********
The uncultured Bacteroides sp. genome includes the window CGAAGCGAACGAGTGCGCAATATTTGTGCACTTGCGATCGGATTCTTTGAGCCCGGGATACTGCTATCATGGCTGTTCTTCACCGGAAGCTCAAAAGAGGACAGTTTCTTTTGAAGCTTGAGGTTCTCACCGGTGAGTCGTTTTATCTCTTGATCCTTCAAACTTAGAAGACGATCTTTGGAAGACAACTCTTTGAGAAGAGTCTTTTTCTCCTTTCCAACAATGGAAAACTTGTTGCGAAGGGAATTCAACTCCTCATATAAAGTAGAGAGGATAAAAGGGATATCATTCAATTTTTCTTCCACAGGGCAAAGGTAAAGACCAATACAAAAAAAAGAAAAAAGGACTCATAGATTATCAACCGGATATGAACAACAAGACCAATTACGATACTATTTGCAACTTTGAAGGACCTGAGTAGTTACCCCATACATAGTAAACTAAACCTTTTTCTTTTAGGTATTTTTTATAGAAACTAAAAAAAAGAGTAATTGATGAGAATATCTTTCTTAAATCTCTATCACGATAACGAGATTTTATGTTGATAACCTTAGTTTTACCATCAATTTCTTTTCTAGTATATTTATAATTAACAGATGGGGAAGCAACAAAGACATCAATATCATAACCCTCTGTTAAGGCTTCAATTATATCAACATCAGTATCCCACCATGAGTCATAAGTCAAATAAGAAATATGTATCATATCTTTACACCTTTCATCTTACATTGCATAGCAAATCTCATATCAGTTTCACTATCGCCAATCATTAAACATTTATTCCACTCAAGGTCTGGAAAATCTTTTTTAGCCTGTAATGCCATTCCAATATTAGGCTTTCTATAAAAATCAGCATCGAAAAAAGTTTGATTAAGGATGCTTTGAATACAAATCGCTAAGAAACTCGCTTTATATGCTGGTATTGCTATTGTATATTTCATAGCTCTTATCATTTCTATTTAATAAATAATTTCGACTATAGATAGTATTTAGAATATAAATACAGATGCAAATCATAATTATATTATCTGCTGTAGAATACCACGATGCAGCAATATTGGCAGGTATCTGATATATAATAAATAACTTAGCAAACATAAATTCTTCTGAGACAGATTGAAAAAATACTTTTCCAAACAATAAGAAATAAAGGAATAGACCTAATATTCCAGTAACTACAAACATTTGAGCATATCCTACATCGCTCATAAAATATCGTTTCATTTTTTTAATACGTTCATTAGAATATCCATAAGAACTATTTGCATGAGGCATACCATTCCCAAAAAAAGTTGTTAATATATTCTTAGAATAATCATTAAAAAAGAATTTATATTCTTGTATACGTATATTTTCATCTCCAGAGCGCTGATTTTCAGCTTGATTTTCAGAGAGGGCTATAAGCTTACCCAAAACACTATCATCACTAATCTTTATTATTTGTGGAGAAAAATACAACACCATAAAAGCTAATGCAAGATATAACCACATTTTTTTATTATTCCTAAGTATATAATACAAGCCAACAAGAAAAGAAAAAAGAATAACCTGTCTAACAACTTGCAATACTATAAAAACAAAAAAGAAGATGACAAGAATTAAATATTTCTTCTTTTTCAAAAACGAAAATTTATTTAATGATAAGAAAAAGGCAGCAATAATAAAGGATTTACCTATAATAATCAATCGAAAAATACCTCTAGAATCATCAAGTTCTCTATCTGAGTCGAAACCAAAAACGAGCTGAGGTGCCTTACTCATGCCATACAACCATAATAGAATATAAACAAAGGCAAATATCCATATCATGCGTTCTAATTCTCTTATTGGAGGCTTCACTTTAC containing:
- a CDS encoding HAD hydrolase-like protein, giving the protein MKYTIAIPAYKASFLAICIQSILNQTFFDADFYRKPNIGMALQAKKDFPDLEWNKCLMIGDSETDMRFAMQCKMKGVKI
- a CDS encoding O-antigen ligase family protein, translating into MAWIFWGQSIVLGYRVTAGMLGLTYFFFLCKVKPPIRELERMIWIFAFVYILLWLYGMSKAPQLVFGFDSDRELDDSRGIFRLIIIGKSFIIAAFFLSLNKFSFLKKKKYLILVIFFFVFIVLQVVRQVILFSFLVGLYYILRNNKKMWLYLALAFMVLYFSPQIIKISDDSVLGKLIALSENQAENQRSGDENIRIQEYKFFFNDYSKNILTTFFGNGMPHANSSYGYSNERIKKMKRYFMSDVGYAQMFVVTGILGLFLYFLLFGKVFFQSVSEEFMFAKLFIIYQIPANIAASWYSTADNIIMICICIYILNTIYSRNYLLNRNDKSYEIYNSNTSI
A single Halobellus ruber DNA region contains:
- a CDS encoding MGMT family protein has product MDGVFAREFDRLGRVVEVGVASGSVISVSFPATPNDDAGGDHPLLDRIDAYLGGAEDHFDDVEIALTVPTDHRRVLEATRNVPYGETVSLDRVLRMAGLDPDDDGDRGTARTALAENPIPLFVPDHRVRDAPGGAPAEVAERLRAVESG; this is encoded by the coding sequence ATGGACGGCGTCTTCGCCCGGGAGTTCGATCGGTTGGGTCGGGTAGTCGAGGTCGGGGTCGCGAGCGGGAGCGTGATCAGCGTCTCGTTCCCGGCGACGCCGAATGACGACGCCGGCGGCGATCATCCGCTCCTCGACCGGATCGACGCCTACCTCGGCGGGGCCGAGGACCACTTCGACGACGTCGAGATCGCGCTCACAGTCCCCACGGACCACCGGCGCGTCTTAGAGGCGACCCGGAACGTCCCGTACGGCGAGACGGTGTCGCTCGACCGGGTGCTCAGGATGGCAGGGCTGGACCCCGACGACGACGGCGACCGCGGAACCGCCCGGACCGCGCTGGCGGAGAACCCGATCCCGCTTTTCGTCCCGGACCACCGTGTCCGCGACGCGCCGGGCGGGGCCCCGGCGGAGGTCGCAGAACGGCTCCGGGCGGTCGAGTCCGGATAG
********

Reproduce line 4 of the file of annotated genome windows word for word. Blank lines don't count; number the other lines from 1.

A single Halobellus ruber DNA region contains: